Creative Team

Angela Watrous (director/producer) is the published author of five books and many dozens of articles, interviews, and reviews, and she was a developmental book editor for two decades. Angela has an MFA in creative writing from the University of Michigan, bringing to this project a strongly honed sense of narrative and story. She has spent the past decade professionally guiding people through processes that promote ancestral healing as one pathway to personal healing, collective wellness, and social justice. In the Wake of Our Ancestors is Angela’s filmmaking debut. She was born and still lives on unceded Chochenyo Ohlone land (San Francisco East Bay Area, CA), and she’s a direct descendent of early English settler-colonizers.

Gregg Marks (editor/sound mixing)is an award-winning documentary filmmaker, cinematographer, and editor, committed to telling stories of transformation, healing, and social justice since 2006. Gregg made his directorial debut with the feature documentary May I Be Frank (2010). He was the director of photography and editor on Love Bomb: A Journey from Fear to Love and A Path to Abiding Joy. He also edited Heavily Meditated, about incarcerated youth learning meditation from former felons. Gregg has thirty-five years of experience as a sound engineer and musician, and over the last decade he’s edited and sound mixed/mastered dozens of shorts and feature films. He lives on unceded Ramaytush Ohlone land (San Francisco, CA), and his ancestors were early English settler-colonizers.

Drew Boggemes (Director of Photography) is a filmmaker and professional videographer. His directorial debut, the fictional short Dirt, follows a seemingly run-of-the-mill school bully as he mechanically occupies the roles expected of his social archetype on what is to become the last day of his life. He worked as an onset production assistant for two seasons on the Adult Swim series Joe Pera Talks with You. He lives on the ancestral land of the Sauk people (Midland, Michigan) and some of his ancestors were early settler-colonizers.

Kayla Bell (Cinematographer) was a Sundance Full Circle Fellow, a yearlong intensive that supports talented Native storytellers in becoming independent filmmakers. Her love of storytelling and visual art informs her eclectic approach to filmmaking. She has a B.A. in English from Northern Michigan University, where she worked at the Center for Native American Studies, and she was an intern at the Smithsonian National Museum of the American Indian in Washington D.C. She is a member of the Sault Ste. Marie Tribe of Chippewa Indians, and she lives on traditional Sauk lands (Midland, Michigan), in the ancestral home of her grandparents.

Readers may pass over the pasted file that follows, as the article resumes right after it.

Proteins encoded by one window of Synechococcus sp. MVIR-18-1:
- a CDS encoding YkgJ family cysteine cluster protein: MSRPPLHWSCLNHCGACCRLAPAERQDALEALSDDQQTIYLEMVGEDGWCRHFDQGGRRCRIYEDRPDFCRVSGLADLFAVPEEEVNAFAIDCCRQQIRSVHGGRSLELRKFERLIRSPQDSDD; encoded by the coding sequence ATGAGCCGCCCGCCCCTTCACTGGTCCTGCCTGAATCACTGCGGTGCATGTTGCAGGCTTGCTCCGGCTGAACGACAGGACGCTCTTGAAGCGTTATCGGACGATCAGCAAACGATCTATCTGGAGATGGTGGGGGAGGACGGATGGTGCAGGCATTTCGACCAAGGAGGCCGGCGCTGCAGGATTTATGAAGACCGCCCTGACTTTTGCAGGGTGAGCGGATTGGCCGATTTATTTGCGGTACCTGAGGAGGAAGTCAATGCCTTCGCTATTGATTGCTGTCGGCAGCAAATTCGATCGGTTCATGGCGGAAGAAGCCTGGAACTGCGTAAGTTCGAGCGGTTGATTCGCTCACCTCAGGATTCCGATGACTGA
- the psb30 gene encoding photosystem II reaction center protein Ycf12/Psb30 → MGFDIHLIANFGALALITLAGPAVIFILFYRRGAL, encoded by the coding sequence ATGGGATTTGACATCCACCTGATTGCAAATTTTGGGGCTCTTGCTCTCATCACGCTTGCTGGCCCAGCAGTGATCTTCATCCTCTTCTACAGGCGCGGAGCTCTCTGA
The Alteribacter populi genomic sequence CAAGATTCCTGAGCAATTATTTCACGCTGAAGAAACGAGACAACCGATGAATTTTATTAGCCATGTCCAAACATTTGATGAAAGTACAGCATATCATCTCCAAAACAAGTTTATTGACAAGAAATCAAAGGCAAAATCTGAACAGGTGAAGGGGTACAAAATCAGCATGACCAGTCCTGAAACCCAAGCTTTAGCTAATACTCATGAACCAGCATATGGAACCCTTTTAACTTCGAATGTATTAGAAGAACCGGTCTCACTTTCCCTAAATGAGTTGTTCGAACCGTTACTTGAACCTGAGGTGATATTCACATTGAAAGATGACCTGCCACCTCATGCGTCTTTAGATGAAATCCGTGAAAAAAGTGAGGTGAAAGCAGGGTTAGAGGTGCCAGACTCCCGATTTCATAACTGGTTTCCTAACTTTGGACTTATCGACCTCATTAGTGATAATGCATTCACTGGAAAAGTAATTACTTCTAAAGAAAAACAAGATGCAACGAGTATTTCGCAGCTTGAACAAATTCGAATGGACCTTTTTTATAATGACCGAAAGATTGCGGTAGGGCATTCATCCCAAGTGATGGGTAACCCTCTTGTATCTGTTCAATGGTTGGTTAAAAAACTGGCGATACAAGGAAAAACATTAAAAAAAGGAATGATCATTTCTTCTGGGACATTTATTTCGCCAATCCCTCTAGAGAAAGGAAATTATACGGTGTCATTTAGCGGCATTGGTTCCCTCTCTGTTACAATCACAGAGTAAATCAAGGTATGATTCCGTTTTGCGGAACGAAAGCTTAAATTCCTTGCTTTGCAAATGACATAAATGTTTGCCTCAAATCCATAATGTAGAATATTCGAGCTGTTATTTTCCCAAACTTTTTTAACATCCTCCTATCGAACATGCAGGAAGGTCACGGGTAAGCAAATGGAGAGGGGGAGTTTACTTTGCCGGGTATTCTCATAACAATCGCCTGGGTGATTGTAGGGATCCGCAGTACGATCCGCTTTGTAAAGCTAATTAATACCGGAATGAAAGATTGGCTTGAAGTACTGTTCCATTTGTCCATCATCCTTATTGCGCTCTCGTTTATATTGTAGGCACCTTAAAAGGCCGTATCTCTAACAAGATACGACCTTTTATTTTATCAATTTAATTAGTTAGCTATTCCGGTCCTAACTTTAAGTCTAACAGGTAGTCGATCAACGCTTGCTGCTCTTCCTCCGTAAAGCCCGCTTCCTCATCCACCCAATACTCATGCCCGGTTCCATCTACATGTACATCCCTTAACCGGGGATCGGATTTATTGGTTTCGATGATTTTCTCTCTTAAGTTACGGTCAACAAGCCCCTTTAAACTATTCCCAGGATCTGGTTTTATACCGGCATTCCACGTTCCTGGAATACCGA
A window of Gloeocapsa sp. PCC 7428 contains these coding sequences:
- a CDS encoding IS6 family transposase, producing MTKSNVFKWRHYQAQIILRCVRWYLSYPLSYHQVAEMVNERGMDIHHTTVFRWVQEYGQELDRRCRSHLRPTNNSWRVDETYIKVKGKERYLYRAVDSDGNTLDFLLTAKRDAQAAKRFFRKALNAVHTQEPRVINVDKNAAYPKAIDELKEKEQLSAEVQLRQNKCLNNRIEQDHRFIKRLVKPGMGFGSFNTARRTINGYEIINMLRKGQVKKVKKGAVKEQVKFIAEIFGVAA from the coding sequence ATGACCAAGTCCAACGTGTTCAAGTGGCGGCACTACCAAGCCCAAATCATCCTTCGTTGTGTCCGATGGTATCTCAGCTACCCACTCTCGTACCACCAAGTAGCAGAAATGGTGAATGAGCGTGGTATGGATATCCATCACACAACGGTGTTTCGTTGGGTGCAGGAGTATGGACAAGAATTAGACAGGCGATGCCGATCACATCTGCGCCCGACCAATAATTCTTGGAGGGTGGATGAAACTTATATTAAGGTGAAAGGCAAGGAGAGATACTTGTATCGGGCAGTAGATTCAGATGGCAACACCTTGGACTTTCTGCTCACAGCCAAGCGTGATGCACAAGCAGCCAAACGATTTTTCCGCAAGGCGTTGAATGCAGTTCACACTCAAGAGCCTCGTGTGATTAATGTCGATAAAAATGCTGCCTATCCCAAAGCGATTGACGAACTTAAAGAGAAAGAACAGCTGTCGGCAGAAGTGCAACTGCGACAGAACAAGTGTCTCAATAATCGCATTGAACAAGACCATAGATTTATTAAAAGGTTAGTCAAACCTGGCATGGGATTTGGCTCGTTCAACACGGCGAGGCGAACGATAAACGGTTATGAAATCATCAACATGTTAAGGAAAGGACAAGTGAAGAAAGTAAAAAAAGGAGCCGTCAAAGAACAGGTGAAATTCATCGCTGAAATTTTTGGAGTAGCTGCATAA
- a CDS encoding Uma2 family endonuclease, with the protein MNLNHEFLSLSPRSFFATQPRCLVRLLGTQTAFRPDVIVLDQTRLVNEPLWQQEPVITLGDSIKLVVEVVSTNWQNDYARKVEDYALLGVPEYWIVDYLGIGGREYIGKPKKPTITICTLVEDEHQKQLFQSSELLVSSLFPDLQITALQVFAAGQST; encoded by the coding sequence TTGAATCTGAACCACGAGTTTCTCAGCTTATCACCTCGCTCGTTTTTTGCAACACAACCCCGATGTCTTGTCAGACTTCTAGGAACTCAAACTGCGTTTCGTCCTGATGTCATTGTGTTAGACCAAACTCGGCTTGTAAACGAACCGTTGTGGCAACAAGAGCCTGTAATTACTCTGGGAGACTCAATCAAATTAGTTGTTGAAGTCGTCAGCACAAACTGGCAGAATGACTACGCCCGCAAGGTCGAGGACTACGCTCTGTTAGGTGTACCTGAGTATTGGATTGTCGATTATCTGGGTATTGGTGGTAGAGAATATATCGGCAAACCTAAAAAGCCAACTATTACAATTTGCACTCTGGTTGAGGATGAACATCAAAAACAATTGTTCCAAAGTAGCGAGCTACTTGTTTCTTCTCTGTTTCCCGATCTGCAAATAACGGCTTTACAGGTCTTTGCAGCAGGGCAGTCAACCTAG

Veronica E. Velarde Tiller (Advisor), a member of the Jicarilla Apache Nation, is a historian, author, and Native language and film consultant. She has a Ph.D. from the University of New Mexico (1976). She is best known for two of her publications: The Jicarilla Apache Tribe: A History 1846-1970 (1983) and the award-winning Tiller’s Guide to Indian Country: Economic Profiles of American Indian Reservations (1995, 2005, 2015). Throughout her publications and her life’s work, Veronica has promoted history from the Native perspective, reaching national and international audiences. Hers was a featured voice in the film, A Thousand Voices (2015) on Native women in New Mexico, which won the 2015 Best Documentary Feature from the American Indian Film Festival. She also served as an advisor for the film Defending the Fire (2019) about the spiritual and historic journey of Native warriors. In 2022, Veronica received a writing grant from the New Mexico Writers Organization of Santa Fe to reexamine her tribe’s history in the 1870s––1880s, covering the removal of her tribe from their ancestral lands along the Santa Fe Trail.

Nicole Lim (Advisor), Executive Director of the California Indian Museum and Cultural Center (CIMCC),has earned advanced degrees from the University of California at Berkeley and University of San Francisco School of Law. She is Pomo and has worked for the CIMCC and the National Indian Justice Center since 1996. As Executive Director of the CIMCC, she develops exhibits, educational programs, and curricular resources that represent Native American perspectives. She founded the Tribal Youth Ambassadors program in 2010, which received the National Arts and Humanities Youth Program Award from the President’s Committee on Arts and Humanities in 2016. She coedited On Indian Ground: California, the first in a series of books that focus on best practices for K-12 educators of Native students. She is currently Secretary of the National Tribal GIS program and a member of the Native American Advisory Committee to the University of California Office of the President. She also serves on T-Mobile’s External Diversity and Inclusion Sub Council for California and is the Chairperson of the American Indian Education Oversight Committee to the California State Superintendent of Public Instruction.